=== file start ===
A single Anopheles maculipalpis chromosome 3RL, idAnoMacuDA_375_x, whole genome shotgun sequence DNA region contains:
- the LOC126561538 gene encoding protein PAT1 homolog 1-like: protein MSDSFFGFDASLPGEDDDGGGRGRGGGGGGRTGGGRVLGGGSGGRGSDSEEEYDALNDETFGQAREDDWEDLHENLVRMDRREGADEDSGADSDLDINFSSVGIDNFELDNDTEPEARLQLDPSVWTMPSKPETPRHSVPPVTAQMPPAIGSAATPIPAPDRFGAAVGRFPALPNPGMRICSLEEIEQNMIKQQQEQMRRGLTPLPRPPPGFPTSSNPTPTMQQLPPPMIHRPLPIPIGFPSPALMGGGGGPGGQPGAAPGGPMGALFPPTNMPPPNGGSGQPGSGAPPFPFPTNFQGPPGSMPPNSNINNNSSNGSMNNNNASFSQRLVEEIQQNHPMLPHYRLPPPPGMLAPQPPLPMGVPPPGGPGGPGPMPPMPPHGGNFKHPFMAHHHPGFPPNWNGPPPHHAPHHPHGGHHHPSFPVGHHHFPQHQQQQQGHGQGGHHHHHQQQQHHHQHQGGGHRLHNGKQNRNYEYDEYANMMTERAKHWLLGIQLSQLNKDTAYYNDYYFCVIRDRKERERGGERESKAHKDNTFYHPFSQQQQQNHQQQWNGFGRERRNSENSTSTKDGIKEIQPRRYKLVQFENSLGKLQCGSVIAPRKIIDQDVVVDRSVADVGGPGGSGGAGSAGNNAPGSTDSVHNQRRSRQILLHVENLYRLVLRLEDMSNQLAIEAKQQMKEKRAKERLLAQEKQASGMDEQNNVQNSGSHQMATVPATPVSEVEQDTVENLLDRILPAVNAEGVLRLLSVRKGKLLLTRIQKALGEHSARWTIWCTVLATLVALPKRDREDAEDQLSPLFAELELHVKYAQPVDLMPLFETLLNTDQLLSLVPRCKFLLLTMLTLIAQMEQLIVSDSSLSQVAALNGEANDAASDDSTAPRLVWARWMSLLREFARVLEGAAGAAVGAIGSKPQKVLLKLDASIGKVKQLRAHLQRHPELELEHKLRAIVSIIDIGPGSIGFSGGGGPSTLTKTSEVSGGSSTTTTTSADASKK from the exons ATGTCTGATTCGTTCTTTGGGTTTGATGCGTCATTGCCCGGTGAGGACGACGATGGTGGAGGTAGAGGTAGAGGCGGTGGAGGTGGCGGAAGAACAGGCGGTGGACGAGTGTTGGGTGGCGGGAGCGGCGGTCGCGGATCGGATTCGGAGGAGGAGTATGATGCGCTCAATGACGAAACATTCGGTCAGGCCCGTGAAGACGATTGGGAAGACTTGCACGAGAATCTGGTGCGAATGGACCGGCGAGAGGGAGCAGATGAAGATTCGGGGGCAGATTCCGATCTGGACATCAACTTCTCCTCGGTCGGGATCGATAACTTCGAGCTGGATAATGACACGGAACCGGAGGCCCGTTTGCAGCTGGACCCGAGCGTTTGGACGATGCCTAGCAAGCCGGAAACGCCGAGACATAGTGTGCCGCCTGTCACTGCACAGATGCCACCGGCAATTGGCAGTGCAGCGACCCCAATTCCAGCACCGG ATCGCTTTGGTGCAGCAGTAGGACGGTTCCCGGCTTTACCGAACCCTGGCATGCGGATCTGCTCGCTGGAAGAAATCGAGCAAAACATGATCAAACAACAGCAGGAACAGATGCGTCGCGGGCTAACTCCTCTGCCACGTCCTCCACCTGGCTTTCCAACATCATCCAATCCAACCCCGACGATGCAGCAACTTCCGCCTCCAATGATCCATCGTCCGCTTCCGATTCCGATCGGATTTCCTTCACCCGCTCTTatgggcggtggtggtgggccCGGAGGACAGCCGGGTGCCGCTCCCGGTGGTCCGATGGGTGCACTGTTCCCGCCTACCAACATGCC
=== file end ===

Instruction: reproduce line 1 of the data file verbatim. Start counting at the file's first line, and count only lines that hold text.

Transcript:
A single Anopheles maculipalpis chromosome 3RL, idAnoMacuDA_375_x, whole genome shotgun sequence DNA region contains: